“There are decades where nothing happens; and there are weeks where decades happen.” – Lenin
This quote attributed to Lenin aptly sums up the tectonic shift which the COVID-19 pandemic has brought about to the functioning of the judicial system. Before March 2020, no one could have imagined that physical access to the courts would be abruptly curtailed, and hearings would shift online over video conference platforms. What may otherwise have happened over a very long period of time, became reality in a matter of weeks. Embracing available technology saved the system from a complete shutdown, ensuring that it continues to function, even if in a limited manner.
One year into the pandemic, when the first wave of COVID-19 was receding, several courts adopted a hybrid model to bridge the return to normalcy. Though courts had opened for physical hearings, lawyers/litigants had the option to appear either physically or virtually. The model entails circulating video conference links for those want to appear online, and placing infrastructure in courtrooms that enables the judge and lawyers appearing in person to see and hear those appearing online. The few experiences which I personally had with this hybrid system, particularly in the Delhi High Court, were seamless.
Thereafter, the second and more deadly wave of COVID-19 hit suddenly, bringing a halt to physical hearings, and the system went back online entirely. However, the hybrid system was working well for the limited time it was in place. Undoubtedly, video conference hearings cannot and should not replace physical courts entirely. But there is a strong case for making hybrid hearings a permanent feature even after the pandemic subsides, for a number of reasons. It is a logical step in the march towards adaptation of technology into the legal system.
Advantages of Hybrid Hearings
First, despite physical closure of courts, video conference platforms have exponentially increased access to courts, and thereby access to justice. This is especially true for the Supreme Court, where cases come from all across the country. Earlier, any litigant from outside New Delhi would have to incur substantial costs of travel if s/he wanted to attend the hearing of their case before the Supreme Court. If the litigant wanted any counsel from outside Delhi to appear in their case, s/he would have to pay for the lawyer's travel and stay as well. These added costs were a deterrent for all but affluent litigants.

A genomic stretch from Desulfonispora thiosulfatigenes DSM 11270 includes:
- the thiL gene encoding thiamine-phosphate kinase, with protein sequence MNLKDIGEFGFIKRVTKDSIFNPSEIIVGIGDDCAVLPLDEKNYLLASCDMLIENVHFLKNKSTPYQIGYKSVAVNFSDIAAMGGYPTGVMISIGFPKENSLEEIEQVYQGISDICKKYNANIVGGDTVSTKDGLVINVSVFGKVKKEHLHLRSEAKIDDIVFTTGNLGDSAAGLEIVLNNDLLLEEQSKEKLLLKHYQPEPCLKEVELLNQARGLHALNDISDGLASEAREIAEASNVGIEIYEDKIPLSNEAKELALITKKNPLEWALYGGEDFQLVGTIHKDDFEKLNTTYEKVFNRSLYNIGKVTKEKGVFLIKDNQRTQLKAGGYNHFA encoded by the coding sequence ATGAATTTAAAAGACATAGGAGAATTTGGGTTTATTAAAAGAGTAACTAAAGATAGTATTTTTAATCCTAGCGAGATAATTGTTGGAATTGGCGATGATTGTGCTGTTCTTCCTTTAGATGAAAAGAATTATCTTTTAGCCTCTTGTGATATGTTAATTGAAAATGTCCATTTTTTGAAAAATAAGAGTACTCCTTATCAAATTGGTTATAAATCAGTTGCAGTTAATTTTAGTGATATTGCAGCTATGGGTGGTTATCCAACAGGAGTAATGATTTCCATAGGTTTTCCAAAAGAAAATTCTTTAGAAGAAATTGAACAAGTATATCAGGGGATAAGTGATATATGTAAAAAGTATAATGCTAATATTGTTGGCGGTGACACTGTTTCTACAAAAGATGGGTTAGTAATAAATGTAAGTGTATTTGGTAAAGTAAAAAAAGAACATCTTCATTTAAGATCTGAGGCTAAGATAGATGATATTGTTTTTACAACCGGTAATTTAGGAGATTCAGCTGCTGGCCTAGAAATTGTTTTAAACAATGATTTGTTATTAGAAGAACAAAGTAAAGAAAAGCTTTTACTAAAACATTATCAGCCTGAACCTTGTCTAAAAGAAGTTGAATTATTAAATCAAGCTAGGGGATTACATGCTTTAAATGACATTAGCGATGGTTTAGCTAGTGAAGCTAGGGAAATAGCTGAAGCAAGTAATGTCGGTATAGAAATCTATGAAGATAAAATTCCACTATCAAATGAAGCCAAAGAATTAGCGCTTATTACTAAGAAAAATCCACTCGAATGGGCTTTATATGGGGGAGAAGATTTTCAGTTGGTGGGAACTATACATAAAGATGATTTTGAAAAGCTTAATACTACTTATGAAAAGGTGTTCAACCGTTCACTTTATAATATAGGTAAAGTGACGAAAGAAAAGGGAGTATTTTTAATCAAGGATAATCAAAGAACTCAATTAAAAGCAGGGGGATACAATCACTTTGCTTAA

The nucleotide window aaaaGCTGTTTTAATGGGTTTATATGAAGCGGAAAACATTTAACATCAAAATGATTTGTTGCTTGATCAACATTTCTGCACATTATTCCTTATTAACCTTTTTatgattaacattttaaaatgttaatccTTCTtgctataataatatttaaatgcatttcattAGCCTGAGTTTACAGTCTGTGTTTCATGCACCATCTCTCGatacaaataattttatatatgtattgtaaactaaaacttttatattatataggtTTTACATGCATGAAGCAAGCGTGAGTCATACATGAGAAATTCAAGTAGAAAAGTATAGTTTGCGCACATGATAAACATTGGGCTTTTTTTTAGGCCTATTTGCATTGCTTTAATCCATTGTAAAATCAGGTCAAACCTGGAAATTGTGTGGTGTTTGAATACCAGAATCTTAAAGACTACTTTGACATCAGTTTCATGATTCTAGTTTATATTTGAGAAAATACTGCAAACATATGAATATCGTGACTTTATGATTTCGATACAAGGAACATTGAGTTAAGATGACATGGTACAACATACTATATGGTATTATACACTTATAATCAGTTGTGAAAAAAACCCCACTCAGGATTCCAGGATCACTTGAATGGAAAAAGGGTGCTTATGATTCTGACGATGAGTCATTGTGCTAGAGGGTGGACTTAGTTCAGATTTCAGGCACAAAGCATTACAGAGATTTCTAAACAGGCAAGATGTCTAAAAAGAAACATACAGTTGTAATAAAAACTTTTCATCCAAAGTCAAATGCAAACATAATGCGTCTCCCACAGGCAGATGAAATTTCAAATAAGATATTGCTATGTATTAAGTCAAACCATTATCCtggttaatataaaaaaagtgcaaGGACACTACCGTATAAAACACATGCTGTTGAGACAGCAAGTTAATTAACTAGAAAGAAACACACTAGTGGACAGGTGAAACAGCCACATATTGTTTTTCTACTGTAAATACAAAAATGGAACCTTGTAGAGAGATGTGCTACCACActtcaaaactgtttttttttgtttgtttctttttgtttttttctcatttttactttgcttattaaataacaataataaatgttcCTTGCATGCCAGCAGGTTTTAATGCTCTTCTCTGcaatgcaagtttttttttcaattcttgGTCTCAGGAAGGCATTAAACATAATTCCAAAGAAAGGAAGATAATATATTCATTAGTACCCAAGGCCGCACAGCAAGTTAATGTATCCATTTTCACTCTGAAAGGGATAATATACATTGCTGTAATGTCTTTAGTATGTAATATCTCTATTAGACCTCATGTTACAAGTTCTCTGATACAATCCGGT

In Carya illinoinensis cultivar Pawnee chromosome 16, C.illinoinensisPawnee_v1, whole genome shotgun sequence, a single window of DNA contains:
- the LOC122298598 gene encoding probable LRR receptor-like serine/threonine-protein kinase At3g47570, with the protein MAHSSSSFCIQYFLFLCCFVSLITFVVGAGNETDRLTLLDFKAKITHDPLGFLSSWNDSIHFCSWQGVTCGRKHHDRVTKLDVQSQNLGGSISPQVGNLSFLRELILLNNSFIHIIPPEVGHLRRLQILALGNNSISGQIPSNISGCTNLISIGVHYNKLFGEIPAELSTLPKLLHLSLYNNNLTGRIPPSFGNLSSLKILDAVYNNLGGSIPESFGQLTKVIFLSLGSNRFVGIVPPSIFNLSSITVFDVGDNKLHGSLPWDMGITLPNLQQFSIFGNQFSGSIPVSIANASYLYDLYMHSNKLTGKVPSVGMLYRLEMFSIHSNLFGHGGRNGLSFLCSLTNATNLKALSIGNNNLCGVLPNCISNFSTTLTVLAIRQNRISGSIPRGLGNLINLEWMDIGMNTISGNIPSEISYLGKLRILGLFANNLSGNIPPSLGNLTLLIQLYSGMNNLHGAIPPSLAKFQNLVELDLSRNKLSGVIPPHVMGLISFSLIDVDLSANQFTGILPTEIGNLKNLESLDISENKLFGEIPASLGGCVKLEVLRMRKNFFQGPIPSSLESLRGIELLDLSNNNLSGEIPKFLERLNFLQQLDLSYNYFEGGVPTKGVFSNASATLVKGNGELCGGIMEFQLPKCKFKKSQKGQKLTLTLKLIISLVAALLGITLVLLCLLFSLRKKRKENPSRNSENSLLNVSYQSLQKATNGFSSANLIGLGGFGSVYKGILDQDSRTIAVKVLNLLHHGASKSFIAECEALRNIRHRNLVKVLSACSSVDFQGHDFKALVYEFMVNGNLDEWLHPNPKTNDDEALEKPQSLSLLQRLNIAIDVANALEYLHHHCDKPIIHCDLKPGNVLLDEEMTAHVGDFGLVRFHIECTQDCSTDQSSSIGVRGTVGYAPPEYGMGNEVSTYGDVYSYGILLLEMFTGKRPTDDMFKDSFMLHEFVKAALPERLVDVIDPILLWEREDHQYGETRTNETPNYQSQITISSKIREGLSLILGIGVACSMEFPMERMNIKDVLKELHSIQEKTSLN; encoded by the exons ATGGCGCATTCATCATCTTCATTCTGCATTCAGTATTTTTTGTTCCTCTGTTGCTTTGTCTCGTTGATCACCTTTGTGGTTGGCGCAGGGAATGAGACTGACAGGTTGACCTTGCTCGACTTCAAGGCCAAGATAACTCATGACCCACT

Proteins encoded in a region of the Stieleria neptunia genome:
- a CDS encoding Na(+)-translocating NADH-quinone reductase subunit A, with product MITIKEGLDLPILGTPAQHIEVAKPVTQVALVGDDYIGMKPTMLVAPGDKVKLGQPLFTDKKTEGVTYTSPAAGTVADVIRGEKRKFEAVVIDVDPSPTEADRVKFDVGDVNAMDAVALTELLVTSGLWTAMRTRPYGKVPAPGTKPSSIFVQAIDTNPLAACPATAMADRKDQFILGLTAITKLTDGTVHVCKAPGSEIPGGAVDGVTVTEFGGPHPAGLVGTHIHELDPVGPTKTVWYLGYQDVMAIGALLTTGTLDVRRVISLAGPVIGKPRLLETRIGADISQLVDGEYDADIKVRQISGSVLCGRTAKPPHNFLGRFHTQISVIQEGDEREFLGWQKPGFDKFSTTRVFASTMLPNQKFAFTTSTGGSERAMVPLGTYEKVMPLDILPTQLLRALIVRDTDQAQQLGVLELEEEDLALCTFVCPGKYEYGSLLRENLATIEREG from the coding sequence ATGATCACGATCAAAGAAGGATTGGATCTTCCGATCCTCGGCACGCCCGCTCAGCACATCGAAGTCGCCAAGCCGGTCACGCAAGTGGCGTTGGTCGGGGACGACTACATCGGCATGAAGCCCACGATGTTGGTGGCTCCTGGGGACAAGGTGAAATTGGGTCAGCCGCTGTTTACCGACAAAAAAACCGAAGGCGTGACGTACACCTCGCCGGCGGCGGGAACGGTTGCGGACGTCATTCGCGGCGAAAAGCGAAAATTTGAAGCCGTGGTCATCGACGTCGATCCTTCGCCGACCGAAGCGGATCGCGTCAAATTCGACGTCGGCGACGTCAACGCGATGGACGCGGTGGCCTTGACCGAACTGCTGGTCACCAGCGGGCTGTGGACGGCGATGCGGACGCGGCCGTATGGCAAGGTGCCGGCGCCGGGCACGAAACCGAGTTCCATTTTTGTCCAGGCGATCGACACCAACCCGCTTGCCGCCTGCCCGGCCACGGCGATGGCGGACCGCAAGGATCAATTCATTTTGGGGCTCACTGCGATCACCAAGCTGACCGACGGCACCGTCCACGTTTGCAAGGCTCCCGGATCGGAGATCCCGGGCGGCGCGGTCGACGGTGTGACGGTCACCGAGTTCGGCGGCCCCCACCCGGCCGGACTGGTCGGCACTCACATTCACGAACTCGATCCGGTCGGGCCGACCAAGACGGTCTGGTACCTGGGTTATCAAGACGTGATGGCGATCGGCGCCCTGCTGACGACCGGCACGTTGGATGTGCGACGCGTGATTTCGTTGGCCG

Video conference hearings have wiped out these concerns. It is now common to see lawyers from all over the country addressing the Supreme Court over video link from their own chambers, regardless of location, thereby saving huge costs of the litigants on travel. Litigants can also easily view the proceedings from their own locations. Making hybrid hearings a permanent feature would allow this arrangement to continue even after physical hearings resume, giving the option to those who find these costs prohibitive to still access the system in a meaningful manner. The same benefits are applicable to some major tribunals which deal with cases from all over the country, but are headquartered in New Delhi. So also, similar gains would accrue for litigants before the High Courts, especially in large states where the High Court is located mostly in the State capital and litigants come from remote corners of the region.